I was honored to meet him and remember thinking about all the huge events he had starred in. That got me thinking about all the great writers -- Larry Merchant, Jerry Izenberg, Ed Schuyler, Mark Kram and others -- who had chronicled his career so beautifully with their words. Although there would never be another Muhammad Ali, I thought to myself that if I was fortunate enough to stick around on the boxing beat for any length of time, I would have a chance to chronicle the careers of my era's great fighters. That was inspiring to me, and 17 years later, I've had that opportunity.
Although Ali's public appearances became rarer as the years went by, he did still make it out to some major fights, and one of the things I will always remember was the explosion of electricity when the crowd realized he had entered the arena. As he would make his way to ringside, the chants of "Ali! Ali! Ali!" would fill the building and send shivers down my spine. Those were cool moments.
I have covered and interviewed hundreds of fighters, and it is remarkable how many of them idolized Ali, even though most of them were not even born when he threw his last punch.
Yet, through their fathers or grandfathers or trainers, or perhaps just because of their own curiosity about the past greats of their profession, they found Ali. Many, even in their early 20s, have told me how they have watched his fights (usually over and over), read books and articles about him and his career, and have tried to model their style after his in-ring brilliance.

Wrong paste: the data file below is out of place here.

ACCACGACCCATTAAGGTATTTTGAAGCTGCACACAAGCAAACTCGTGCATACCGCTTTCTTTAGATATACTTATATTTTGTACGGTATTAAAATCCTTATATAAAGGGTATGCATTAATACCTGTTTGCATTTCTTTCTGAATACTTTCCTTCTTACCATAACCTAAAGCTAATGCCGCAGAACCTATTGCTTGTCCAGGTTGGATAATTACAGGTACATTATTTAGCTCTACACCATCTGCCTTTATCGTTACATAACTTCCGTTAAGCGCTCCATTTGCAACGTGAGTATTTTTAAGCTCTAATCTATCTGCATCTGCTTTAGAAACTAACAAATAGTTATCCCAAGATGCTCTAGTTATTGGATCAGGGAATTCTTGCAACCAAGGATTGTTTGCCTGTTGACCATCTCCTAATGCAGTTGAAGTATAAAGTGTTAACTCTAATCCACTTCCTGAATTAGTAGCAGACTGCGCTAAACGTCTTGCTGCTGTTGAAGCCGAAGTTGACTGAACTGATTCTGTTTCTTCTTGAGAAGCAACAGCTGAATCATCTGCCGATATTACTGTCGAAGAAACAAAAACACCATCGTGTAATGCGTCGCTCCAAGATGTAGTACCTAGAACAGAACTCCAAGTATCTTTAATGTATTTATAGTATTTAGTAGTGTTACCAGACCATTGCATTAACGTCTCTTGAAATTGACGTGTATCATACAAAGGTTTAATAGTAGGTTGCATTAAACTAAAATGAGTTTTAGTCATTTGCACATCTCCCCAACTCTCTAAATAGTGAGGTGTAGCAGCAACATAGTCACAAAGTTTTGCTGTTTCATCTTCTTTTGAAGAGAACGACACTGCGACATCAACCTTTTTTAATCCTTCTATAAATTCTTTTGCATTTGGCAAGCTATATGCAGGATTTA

So many young fighters today I have covered talk about emulating six fighters: Mike Tyson, Sugar Ray Leonard, Roy Jones, Oscar De La Hoya, Floyd Mayweather and Ali -- but none is mentioned more than Ali.
Before Tyson's induction into the International Boxing Hall of Fame in 2011, he told me a fantastic story about how he had been inspired by Ali. Tyson was telling me about some of the fights that meant the most to him in his career. One he singled out was his heavyweight title defense against the faded Holmes, whom he knocked out in the fourth round in 1988.
"Cus had wanted me to beat him so bad," Tyson said, referring to his original trainer and adoptive father Cus D'Amato, who had died a few years earlier, before Tyson won the title.